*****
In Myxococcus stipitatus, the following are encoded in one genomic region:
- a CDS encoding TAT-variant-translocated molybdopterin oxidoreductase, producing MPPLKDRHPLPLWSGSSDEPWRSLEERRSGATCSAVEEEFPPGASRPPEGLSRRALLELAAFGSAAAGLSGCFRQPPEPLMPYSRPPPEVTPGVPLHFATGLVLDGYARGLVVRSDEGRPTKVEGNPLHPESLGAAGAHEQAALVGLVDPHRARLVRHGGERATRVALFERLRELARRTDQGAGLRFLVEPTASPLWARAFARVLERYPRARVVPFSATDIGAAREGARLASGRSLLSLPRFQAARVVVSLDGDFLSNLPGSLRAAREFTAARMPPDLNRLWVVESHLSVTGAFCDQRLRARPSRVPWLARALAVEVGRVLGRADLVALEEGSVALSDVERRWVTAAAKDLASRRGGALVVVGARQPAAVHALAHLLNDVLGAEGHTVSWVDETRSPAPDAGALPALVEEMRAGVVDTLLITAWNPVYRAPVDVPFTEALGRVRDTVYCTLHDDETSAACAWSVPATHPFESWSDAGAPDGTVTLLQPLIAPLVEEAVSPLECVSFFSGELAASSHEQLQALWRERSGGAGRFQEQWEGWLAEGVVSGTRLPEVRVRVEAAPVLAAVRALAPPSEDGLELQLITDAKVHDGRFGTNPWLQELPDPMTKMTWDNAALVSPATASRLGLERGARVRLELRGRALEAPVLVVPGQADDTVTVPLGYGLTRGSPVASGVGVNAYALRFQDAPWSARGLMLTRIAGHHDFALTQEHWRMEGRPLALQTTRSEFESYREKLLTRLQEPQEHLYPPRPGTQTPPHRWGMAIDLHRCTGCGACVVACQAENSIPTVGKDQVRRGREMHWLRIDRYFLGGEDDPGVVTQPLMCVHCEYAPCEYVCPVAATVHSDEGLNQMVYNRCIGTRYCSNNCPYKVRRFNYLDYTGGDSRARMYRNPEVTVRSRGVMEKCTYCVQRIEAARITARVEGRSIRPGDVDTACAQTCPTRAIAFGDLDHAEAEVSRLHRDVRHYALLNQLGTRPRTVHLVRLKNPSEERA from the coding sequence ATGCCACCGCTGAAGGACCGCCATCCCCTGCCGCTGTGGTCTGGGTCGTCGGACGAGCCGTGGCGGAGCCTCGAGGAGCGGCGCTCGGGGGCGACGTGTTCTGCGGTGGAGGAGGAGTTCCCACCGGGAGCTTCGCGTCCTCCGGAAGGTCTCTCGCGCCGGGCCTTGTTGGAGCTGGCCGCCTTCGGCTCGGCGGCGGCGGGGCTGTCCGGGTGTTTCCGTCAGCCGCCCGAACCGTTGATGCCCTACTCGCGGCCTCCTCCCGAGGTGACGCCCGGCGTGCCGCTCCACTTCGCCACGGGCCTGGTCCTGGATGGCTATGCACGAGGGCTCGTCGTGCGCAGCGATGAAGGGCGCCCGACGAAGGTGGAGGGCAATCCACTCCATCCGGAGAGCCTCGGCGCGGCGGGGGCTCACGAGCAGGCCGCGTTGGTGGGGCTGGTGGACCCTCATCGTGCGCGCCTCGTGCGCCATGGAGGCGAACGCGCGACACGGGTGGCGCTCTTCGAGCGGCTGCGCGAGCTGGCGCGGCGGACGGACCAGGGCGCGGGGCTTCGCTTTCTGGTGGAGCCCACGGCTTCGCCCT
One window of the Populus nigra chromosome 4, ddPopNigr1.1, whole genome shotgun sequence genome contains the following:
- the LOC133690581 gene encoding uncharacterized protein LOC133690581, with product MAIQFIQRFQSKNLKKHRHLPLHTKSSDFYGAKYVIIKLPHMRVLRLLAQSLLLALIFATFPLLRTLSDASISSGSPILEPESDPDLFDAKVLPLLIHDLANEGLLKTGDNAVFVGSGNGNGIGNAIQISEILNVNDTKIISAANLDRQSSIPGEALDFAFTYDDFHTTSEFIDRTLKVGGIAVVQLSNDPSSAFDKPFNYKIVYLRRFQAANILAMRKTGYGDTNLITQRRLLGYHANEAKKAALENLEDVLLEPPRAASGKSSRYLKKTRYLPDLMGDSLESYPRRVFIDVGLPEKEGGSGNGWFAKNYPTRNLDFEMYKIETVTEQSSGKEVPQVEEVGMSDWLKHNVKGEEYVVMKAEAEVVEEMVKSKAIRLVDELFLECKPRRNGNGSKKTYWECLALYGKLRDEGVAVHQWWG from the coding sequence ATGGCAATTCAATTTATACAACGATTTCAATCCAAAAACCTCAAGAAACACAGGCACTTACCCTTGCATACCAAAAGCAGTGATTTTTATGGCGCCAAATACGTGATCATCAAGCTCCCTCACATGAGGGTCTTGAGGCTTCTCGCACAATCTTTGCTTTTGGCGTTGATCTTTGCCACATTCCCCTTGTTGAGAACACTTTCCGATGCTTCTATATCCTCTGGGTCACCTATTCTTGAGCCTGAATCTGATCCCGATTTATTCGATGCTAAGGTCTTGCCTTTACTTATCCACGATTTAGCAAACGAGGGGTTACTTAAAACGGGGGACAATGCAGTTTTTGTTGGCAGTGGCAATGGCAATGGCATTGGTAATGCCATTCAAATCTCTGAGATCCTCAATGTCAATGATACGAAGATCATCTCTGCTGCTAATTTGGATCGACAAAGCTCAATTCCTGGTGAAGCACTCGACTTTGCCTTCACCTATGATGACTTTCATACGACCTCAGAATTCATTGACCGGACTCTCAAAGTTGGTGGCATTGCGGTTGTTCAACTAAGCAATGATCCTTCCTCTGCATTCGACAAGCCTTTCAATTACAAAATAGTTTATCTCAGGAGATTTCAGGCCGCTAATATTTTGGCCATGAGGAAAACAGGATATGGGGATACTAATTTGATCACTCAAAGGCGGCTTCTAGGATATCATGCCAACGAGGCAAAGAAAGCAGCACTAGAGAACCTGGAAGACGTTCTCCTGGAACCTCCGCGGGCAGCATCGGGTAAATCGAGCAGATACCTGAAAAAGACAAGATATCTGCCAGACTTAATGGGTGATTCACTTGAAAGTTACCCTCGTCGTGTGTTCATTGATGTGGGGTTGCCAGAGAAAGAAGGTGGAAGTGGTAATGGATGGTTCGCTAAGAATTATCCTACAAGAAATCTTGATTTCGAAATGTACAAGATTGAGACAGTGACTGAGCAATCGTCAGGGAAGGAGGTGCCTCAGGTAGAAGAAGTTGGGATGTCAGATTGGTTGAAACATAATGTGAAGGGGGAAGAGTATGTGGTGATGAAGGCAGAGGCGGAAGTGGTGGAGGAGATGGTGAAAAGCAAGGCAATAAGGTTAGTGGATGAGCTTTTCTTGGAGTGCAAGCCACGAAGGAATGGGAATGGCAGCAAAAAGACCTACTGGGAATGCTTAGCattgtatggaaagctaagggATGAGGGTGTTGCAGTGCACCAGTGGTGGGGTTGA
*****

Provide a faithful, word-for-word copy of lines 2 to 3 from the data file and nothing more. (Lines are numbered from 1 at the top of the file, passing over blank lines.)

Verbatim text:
- a CDS encoding TAT-variant-translocated molybdopterin oxidoreductase, producing MPPLKDRHPLPLWSGSSDEPWRSLEERRSGATCSAVEEEFPPGASRPPEGLSRRALLELAAFGSAAAGLSGCFRQPPEPLMPYSRPPPEVTPGVPLHFATGLVLDGYARGLVVRSDEGRPTKVEGNPLHPESLGAAGAHEQAALVGLVDPHRARLVRHGGERATRVALFERLRELARRTDQGAGLRFLVEPTASPLWARAFARVLERYPRARVVPFSATDIGAAREGARLASGRSLLSLPRFQAARVVVSLDGDFLSNLPGSLRAAREFTAARMPPDLNRLWVVESHLSVTGAFCDQRLRARPSRVPWLARALAVEVGRVLGRADLVALEEGSVALSDVERRWVTAAAKDLASRRGGALVVVGARQPAAVHALAHLLNDVLGAEGHTVSWVDETRSPAPDAGALPALVEEMRAGVVDTLLITAWNPVYRAPVDVPFTEALGRVRDTVYCTLHDDETSAACAWSVPATHPFESWSDAGAPDGTVTLLQPLIAPLVEEAVSPLECVSFFSGELAASSHEQLQALWRERSGGAGRFQEQWEGWLAEGVVSGTRLPEVRVRVEAAPVLAAVRALAPPSEDGLELQLITDAKVHDGRFGTNPWLQELPDPMTKMTWDNAALVSPATASRLGLERGARVRLELRGRALEAPVLVVPGQADDTVTVPLGYGLTRGSPVASGVGVNAYALRFQDAPWSARGLMLTRIAGHHDFALTQEHWRMEGRPLALQTTRSEFESYREKLLTRLQEPQEHLYPPRPGTQTPPHRWGMAIDLHRCTGCGACVVACQAENSIPTVGKDQVRRGREMHWLRIDRYFLGGEDDPGVVTQPLMCVHCEYAPCEYVCPVAATVHSDEGLNQMVYNRCIGTRYCSNNCPYKVRRFNYLDYTGGDSRARMYRNPEVTVRSRGVMEKCTYCVQRIEAARITARVEGRSIRPGDVDTACAQTCPTRAIAFGDLDHAEAEVSRLHRDVRHYALLNQLGTRPRTVHLVRLKNPSEERA from the coding sequence ATGCCACCGCTGAAGGACCGCCATCCCCTGCCGCTGTGGTCTGGGTCGTCGGACGAGCCGTGGCGGAGCCTCGAGGAGCGGCGCTCGGGGGCGACGTGTTCTGCGGTGGAGGAGGAGTTCCCACCGGGAGCTTCGCGTCCTCCGGAAGGTCTCTCGCGCCGGGCCTTGTTGGAGCTGGCCGCCTTCGGCTCGGCGGCGGCGGGGCTGTCCGGGTGTTTCCGTCAGCCGCCCGAACCGTTGATGCCCTACTCGCGGCCTCCTCCCGAGGTGACGCCCGGCGTGCCGCTCCACTTCGCCACGGGCCTGGTCCTGGATGGCTATGCACGAGGGCTCGTCGTGCGCAGCGATGAAGGGCGCCCGACGAAGGTGGAGGGCAATCCACTCCATCCGGAGAGCCTCGGCGCGGCGGGGGCTCACGAGCAGGCCGCGTTGGTGGGGCTGGTGGACCCTCATCGTGCGCGCCTCGTGCGCCATGGAGGCGAACGCGCGACACGGGTGGCGCTCTTCGAGCGGCTGCGCGAGCTGGCGCGGCGGACGGACCAGGGCGCGGGGCTTCGCTTTCTGGTGGAGCCCACGGCTTCGCCCT
One window of the Populus nigra chromosome 4, ddPopNigr1.1, whole genome shotgun sequence genome contains the following: